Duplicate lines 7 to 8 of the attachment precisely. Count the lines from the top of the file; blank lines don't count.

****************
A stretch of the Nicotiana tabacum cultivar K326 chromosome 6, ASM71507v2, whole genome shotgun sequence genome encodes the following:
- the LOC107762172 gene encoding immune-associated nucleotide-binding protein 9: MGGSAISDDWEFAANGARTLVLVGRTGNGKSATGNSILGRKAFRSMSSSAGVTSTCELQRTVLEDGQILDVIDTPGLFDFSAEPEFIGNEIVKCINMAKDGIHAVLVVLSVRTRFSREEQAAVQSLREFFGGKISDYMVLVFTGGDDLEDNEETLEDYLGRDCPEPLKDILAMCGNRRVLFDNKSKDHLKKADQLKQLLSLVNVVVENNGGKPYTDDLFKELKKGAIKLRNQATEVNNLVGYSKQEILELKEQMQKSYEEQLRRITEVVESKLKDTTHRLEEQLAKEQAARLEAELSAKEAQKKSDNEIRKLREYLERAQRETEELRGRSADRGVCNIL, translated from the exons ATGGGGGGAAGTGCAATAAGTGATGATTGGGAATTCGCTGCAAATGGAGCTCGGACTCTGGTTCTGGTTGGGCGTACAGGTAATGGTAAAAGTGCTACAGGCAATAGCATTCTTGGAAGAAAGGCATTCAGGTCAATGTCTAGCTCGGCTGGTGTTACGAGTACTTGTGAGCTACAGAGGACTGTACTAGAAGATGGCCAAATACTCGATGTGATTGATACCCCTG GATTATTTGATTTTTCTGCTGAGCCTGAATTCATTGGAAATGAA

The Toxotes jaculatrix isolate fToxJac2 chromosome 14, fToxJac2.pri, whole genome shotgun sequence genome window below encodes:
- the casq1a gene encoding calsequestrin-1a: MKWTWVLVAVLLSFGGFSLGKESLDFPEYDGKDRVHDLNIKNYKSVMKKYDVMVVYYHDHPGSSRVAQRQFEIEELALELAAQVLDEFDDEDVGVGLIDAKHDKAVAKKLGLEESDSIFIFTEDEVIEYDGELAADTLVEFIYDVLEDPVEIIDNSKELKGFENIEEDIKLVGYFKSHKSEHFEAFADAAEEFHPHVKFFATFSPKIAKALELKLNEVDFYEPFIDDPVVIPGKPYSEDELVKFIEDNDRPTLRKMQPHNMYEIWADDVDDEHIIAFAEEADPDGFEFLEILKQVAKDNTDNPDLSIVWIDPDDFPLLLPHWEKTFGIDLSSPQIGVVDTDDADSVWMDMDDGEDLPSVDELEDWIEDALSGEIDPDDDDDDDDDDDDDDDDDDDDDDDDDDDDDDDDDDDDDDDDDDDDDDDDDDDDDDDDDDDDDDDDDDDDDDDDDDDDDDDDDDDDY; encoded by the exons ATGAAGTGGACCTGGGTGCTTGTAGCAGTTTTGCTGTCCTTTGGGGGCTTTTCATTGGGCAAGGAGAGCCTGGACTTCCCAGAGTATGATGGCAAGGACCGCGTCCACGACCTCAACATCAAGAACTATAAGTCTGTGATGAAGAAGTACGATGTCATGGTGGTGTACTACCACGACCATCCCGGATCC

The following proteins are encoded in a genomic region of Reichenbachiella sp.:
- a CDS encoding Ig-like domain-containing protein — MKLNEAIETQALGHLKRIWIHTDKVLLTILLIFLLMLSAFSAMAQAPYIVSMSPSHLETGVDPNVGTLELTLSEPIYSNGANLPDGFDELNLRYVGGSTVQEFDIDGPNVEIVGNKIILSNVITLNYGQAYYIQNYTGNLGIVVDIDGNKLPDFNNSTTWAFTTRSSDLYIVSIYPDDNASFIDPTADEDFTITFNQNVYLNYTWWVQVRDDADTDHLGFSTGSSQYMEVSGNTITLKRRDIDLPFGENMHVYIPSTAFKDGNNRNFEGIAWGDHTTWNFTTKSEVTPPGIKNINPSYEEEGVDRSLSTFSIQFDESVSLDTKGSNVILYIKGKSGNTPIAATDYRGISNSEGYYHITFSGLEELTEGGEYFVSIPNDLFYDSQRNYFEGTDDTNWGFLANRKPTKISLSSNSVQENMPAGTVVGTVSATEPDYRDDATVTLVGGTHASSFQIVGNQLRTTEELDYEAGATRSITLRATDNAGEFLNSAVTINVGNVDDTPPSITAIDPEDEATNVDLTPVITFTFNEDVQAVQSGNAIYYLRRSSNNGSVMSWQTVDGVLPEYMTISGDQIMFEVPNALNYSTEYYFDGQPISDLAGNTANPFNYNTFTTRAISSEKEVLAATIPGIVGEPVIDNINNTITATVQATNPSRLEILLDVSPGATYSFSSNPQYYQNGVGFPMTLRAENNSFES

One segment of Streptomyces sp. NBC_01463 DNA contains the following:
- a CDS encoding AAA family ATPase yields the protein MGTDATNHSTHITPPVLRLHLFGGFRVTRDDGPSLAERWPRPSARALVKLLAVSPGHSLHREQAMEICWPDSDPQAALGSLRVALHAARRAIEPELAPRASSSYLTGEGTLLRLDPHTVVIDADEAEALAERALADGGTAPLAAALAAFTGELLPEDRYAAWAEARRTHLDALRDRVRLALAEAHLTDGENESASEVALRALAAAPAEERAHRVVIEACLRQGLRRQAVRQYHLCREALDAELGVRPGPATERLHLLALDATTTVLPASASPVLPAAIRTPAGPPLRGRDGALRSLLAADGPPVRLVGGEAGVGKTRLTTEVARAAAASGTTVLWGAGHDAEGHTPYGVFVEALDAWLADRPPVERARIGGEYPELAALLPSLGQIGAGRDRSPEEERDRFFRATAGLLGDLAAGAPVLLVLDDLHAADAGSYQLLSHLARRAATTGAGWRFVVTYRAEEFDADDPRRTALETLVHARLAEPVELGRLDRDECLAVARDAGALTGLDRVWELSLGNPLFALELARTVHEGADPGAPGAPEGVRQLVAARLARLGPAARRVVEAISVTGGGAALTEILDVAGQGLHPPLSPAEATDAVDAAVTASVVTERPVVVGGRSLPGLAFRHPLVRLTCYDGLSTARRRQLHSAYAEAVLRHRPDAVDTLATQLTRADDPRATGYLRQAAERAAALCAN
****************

One segment of Streptomyces sp. NBC_01463 DNA contains the following:
- a CDS encoding AAA family ATPase yields the protein MGTDATNHSTHITPPVLRLHLFGGFRVTRDDGPSLAERWPRPSARALVKLLAVSPGHSLHREQAMEICWPDSDPQAALGSLRVALHAARRAIEPELAPRASSSYLTGEGTLLRLDPHTVVIDADEAEALAERALADGGTAPLAAALAAFTGELLPEDRYAAWAEARRTHLDALRDRVRLALAEAHLTDGENESASEVALRALAAAPAEERAHRVVIEACLRQGLRRQAVRQYHLCREALDAELGVRPGPATERLHLLALDATTTVLPASASPVLPAAIRTPAGPPLRGRDGALRSLLAADGPPVRLVGGEAGVGKTRLTTEVARAAAASGTTVLWGAGHDAEGHTPYGVFVEALDAWLADRPPVERARIGGEYPELAALLPSLGQIGAGRDRSPEEERDRFFRATAGLLGDLAAGAPVLLVLDDLHAADAGSYQLLSHLARRAATTGAGWRFVVTYRAEEFDADDPRRTALETLVHARLAEPVELGRLDRDECLAVARDAGALTGLDRVWELSLGNPLFALELARTVHEGADPGAPGAPEGVRQLVAARLARLGPAARRVVEAISVTGGGAALTEILDVAGQGLHPPLSPAEATDAVDAAVTASVVTERPVVVGGRSLPGLAFRHPLVRLTCYDGLSTARRRQLHSAYAEAVLRHRPDAVDTLATQLTRADDPRATGYLRQAAERAAALCAN